Jonathan Demme will present NEIL YOUNG: HEART OF GOLD at Stranger Than Fiction screening at IFC Center on October 18

Neil Young reveals his heart of gold in Jonathan Demme concert film

NEIL YOUNG: HEART OF GOLD (Jonathan Demme, 2006)
BAMcinématek, BAM Rose Cinemas
30 Lafayette Ave. between Ashland Pl. & St. Felix St.
Sunday, August 20, 4:30
Series runs through August 24
718-636-4100
www.bam.org

The BAMcinématek screening of Neil Young Trunk Show will be preceded by another stellar collaboration between Jonathan Demme and Neil Young, Neil Young: Heart of Gold. In March 2005, less than a week before a scheduled operation for a brain aneurysm, Canadian country-folk-rock legend Neil Young headed to Nashville, assembled friends and family, and in four days recorded one of the best — and most personal — albums of his storied four-decade career, Prairie Wind. On August 18, he had recovered enough to put on a poignant show at the Ryman Auditorium in Nashville, captured on film by Demme, whose previous music-related works included Talking Heads in Stop Making Sense, Robyn Hitchcock in Storefront Hitchcock, and videos by the Pretenders and Bruce Springsteen. The concert film begins with brief interviews with band members as they prepare for the show; Demme does not harp on Young’s health but instead focuses on the music itself and the warming sense of a family coming together. And what music it is.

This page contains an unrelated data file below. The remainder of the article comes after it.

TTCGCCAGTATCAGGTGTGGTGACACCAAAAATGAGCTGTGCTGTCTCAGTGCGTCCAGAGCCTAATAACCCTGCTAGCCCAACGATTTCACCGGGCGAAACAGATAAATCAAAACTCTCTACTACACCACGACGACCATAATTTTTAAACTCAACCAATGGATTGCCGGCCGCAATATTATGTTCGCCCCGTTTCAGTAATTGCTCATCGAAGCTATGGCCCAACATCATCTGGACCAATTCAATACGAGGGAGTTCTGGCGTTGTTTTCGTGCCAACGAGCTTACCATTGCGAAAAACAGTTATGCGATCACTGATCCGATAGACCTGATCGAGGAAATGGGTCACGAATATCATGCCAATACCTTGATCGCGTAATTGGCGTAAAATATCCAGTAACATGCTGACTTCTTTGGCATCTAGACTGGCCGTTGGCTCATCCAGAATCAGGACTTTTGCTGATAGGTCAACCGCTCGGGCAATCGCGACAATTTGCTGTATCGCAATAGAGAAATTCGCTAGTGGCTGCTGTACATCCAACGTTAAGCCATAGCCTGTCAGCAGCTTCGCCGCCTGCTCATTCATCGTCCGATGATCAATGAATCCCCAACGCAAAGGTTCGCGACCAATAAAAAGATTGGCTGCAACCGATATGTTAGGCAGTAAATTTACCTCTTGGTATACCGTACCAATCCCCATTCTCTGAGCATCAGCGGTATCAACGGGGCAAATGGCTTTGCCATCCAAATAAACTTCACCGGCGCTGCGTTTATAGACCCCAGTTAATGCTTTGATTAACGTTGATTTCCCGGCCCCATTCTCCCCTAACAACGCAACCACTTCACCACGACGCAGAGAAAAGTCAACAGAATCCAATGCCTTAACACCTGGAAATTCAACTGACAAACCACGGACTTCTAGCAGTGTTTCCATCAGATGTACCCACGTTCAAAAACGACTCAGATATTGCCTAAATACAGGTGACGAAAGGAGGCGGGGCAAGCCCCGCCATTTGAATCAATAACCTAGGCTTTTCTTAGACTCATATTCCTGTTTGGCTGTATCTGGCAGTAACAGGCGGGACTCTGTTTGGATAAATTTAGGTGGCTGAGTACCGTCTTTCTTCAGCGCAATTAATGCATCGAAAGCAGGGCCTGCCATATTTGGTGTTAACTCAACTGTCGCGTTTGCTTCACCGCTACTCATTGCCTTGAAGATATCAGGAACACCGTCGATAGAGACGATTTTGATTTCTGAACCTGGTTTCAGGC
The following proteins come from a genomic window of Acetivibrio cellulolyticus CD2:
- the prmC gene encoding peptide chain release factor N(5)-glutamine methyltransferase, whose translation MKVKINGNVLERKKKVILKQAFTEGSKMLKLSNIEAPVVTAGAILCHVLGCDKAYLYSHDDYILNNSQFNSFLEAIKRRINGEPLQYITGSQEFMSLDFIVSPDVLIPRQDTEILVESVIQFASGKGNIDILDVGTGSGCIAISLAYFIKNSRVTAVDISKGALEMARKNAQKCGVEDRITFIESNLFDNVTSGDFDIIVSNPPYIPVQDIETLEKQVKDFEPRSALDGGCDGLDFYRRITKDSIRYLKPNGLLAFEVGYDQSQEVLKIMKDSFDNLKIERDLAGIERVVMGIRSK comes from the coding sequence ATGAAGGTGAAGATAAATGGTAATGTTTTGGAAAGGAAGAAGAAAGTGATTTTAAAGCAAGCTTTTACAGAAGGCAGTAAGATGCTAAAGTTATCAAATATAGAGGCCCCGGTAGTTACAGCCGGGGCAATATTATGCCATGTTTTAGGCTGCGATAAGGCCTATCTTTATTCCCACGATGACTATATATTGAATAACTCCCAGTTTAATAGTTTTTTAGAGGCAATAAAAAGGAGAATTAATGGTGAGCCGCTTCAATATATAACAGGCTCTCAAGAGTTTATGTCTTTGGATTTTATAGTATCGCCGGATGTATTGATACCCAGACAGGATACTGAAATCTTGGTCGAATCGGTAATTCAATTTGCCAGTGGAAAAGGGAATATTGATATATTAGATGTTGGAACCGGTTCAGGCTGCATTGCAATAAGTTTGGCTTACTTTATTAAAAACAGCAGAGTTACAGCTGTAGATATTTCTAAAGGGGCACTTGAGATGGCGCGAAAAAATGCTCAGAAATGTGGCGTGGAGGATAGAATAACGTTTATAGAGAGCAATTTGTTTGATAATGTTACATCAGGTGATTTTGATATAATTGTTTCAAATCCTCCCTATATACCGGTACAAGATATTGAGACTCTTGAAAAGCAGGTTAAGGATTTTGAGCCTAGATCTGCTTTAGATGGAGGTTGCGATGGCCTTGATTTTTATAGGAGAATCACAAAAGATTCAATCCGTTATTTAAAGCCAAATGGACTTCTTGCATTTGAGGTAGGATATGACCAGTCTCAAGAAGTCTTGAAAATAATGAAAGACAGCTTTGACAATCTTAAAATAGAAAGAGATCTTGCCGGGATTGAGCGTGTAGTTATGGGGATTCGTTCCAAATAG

Using an ever-changing roster of participants, including Emmylou Harris, then-wife Pegi Young, steel guitarist Ben Keith, keyboardist Spooner Oldham, bass player Rick Rosas, the Nashville String Machine, the Fisk University Jubilee Singers, the Memphis Horns, and others, Young goes song by song through Prairie Wind (skipping only the Elvis tribute “He Was the King,” which can be found as an extra on the DVD), a moving album written by a man looking death squarely in the face. (Pegi Young points out that it was like Neil’s life flashing before his eyes.) Young introduces several songs with stories about his recently deceased father, growing up on a chicken farm, his daughter’s departure for college, and Hank Williams, whose guitar Young plays. (He also does a few songs on a Steinway.) Cinematographer Ellen Kuras (Eternal Sunshine of the Spotless Mind, No Direction Home: Bob Dylan) gets up close and personal with Young, zooming in for extended shots of his face, his eyes peeking out from under his cowboy hat. Eleven years later, Young is still at the top of his game, releasing great new music and playing incendiary live shows. “Jonathan Demme: Heart of Gold” continues through August 24 with The Master Builder, Ricki and the Flash, a program of music videos, and a double feature of What’s Motivating Hayes and Haiti Dreams of Democracy.